- Proportion of the population experiencing homelessness rose 63 per cent
- Number of community gardens increased by 190 per cent; number of school gardens up 175 per cent
- Fatal motor vehicle collisions increased by 15 per cent
- Crime severity index rose 24 per cent
- Organic waste declined by 14 per cent
However, Schiff cautions, these numbers are not to be taken as absolutes. For example, recycling as measured in tonnes increased by 12 per cent from 2015-19. On the surface that might seem a worthwhile development. Or is it?
“Does that mean we’re wasting more and having to recycle more?” Schiff asks. “Ultimately we should be reducing our consumption. So there are some areas where we’re not really sure how to rate it. We put a question mark there because we need a bigger discussion around that indicator.”
That means no firm black and white conclusions should be drawn from the data.
“We really hesitate to say how Thunder Bay is doing – whether good or bad,” states Schiff, who recently relocated to Prince George, B.C. and is Dean of the Faculty of Human and Health Sciences at the University of Northern British Columbia. “We can say Thunder Bay is doing great on some things and there are other areas where there is room for improvement. That’s the fairest way to put it.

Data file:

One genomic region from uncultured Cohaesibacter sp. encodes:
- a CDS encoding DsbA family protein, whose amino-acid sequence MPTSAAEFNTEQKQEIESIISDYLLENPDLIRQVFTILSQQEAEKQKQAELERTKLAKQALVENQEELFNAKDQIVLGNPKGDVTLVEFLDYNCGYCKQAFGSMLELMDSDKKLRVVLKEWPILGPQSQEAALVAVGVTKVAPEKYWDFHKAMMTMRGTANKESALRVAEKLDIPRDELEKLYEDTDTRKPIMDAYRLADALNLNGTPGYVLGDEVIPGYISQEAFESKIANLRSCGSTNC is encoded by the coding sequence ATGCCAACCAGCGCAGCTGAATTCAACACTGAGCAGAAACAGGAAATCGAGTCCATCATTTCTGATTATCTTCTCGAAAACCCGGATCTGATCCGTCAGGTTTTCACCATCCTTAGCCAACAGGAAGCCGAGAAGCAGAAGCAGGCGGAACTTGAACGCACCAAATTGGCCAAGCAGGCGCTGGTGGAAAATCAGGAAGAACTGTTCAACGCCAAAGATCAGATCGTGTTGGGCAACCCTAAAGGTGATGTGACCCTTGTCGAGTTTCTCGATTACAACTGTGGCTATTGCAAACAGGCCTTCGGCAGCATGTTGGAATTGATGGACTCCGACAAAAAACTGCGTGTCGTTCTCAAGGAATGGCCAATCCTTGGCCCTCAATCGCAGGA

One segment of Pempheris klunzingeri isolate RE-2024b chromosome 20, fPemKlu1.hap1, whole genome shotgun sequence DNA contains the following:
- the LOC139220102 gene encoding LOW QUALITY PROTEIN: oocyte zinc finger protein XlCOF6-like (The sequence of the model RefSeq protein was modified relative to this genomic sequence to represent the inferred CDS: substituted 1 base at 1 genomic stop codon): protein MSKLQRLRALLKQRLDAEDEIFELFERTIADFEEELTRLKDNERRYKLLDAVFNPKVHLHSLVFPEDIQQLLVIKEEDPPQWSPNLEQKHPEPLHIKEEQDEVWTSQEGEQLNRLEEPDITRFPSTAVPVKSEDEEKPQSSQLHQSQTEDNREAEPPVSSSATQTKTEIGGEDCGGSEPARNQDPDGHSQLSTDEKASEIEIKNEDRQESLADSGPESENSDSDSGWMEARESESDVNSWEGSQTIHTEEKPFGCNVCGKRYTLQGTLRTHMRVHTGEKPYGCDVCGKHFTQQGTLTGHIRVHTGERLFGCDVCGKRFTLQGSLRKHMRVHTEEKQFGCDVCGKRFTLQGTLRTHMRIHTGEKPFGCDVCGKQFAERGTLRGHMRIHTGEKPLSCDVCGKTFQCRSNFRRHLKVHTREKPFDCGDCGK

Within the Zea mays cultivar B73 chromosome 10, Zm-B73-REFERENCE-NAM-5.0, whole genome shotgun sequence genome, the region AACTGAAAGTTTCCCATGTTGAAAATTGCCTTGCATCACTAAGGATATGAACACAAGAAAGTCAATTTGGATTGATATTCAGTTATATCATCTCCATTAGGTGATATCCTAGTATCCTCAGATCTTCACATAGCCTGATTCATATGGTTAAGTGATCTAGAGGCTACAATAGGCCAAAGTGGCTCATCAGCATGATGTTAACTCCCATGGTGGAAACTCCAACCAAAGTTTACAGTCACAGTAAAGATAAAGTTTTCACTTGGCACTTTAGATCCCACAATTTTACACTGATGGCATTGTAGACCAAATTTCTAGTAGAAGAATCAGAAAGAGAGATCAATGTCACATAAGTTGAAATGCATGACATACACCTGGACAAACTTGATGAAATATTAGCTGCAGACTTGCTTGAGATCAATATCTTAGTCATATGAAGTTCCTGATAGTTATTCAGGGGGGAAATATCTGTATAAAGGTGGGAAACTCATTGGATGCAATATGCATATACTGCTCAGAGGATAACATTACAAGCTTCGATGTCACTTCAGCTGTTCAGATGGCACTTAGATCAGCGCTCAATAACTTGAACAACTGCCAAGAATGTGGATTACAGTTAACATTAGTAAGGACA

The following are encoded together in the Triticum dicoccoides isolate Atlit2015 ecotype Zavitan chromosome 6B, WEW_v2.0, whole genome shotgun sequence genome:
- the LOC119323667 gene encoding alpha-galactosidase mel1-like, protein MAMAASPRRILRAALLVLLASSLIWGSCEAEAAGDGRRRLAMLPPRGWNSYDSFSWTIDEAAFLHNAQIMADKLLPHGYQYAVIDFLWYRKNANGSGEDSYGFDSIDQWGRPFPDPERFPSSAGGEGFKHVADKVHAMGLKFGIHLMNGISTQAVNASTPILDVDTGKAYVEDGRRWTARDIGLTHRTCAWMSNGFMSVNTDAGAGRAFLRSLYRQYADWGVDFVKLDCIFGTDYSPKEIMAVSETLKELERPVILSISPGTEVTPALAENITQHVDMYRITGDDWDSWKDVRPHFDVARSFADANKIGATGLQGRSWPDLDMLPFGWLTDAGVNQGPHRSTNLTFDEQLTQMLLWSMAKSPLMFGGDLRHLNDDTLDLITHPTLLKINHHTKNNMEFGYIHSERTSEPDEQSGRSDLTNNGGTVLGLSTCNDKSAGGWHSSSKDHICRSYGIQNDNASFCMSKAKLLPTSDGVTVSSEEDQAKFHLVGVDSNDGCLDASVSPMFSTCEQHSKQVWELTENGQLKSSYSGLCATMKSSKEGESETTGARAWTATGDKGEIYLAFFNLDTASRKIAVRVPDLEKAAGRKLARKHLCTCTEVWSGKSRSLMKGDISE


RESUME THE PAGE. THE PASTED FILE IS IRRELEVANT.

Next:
“Because it’s the first report, it’s hard to say ‘How are we doing?’ It’s only a baseline. Hopefully we will do a follow-up report and we can say more concretely what direction we’re headed in.”
Lakehead is ranked 64th out of 1,406 universities from around the world, based on its performance in meeting the United Nations' 17 Sustainable Development Goals (SDGs) (Reference).
Wilkinson, who is pursuing a PhD at University of Northern British Columbia (UNBC), noted that there are significant gaps to be addressed. With that in mind, the VLR concludes with six recommendations to advance the work that is already being undertaken.
“This project highlights the successes of local organizations and the ways in which their work contributes to ending poverty, improving health and education, reducing inequality, facilitating economic growth and addressing climate concerns, to create a sustainable community,” Wilkinson says.
Research in Action highlights the work of Lakehead University in various fields of research.
Image caption: Dr. Rebecca Schiff was lead on the Thunder Bay and the UN SDGs: A Voluntary Local Review report.